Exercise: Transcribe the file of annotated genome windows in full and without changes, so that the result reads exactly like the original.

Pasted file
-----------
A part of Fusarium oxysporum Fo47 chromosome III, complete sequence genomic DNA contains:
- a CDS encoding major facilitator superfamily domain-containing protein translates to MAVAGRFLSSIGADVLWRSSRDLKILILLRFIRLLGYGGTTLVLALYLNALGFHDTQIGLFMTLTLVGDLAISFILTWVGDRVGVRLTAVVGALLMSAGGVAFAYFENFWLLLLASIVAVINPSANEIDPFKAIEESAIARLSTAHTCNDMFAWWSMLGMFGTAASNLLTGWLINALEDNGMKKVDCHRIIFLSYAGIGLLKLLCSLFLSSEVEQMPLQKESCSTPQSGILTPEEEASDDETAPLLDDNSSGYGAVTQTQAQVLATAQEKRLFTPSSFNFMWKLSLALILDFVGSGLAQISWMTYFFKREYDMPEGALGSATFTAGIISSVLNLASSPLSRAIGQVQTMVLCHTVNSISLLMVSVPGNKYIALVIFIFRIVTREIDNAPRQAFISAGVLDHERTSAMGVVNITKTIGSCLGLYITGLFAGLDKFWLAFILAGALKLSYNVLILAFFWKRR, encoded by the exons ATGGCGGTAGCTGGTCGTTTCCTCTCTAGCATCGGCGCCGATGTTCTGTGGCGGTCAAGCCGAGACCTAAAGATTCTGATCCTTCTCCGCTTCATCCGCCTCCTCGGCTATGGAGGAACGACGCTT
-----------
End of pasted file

A part of Fusarium oxysporum Fo47 chromosome III, complete sequence genomic DNA contains:
- a CDS encoding major facilitator superfamily domain-containing protein translates to MAVAGRFLSSIGADVLWRSSRDLKILILLRFIRLLGYGGTTLVLALYLNALGFHDTQIGLFMTLTLVGDLAISFILTWVGDRVGVRLTAVVGALLMSAGGVAFAYFENFWLLLLASIVAVINPSANEIDPFKAIEESAIARLSTAHTCNDMFAWWSMLGMFGTAASNLLTGWLINALEDNGMKKVDCHRIIFLSYAGIGLLKLLCSLFLSSEVEQMPLQKESCSTPQSGILTPEEEASDDETAPLLDDNSSGYGAVTQTQAQVLATAQEKRLFTPSSFNFMWKLSLALILDFVGSGLAQISWMTYFFKREYDMPEGALGSATFTAGIISSVLNLASSPLSRAIGQVQTMVLCHTVNSISLLMVSVPGNKYIALVIFIFRIVTREIDNAPRQAFISAGVLDHERTSAMGVVNITKTIGSCLGLYITGLFAGLDKFWLAFILAGALKLSYNVLILAFFWKRR, encoded by the exons ATGGCGGTAGCTGGTCGTTTCCTCTCTAGCATCGGCGCCGATGTTCTGTGGCGGTCAAGCCGAGACCTAAAGATTCTGATCCTTCTCCGCTTCATCCGCCTCCTCGGCTATGGAGGAACGACGCTT